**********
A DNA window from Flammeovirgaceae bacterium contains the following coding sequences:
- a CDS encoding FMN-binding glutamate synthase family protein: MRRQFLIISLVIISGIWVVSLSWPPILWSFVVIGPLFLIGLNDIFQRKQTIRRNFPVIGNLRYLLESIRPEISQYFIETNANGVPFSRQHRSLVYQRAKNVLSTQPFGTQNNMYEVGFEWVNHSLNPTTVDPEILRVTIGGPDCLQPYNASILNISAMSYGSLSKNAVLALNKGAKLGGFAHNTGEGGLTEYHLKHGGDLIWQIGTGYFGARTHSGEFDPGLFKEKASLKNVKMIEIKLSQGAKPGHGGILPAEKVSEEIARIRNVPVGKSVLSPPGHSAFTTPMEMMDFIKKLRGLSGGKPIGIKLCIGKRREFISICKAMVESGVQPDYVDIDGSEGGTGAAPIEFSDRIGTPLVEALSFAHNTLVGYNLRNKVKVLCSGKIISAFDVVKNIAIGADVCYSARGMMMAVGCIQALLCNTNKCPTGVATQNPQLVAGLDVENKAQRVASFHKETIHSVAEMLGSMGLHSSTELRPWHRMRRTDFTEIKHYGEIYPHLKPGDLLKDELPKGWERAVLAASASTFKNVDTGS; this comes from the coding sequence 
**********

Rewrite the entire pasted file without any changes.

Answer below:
A DNA window from Flammeovirgaceae bacterium contains the following coding sequences:
- a CDS encoding FMN-binding glutamate synthase family protein: MRRQFLIISLVIISGIWVVSLSWPPILWSFVVIGPLFLIGLNDIFQRKQTIRRNFPVIGNLRYLLESIRPEISQYFIETNANGVPFSRQHRSLVYQRAKNVLSTQPFGTQNNMYEVGFEWVNHSLNPTTVDPEILRVTIGGPDCLQPYNASILNISAMSYGSLSKNAVLALNKGAKLGGFAHNTGEGGLTEYHLKHGGDLIWQIGTGYFGARTHSGEFDPGLFKEKASLKNVKMIEIKLSQGAKPGHGGILPAEKVSEEIARIRNVPVGKSVLSPPGHSAFTTPMEMMDFIKKLRGLSGGKPIGIKLCIGKRREFISICKAMVESGVQPDYVDIDGSEGGTGAAPIEFSDRIGTPLVEALSFAHNTLVGYNLRNKVKVLCSGKIISAFDVVKNIAIGADVCYSARGMMMAVGCIQALLCNTNKCPTGVATQNPQLVAGLDVENKAQRVASFHKETIHSVAEMLGSMGLHSSTELRPWHRMRRTDFTEIKHYGEIYPHLKPGDLLKDELPKGWERAVLAASASTFKNVDTGS; this comes from the coding sequence 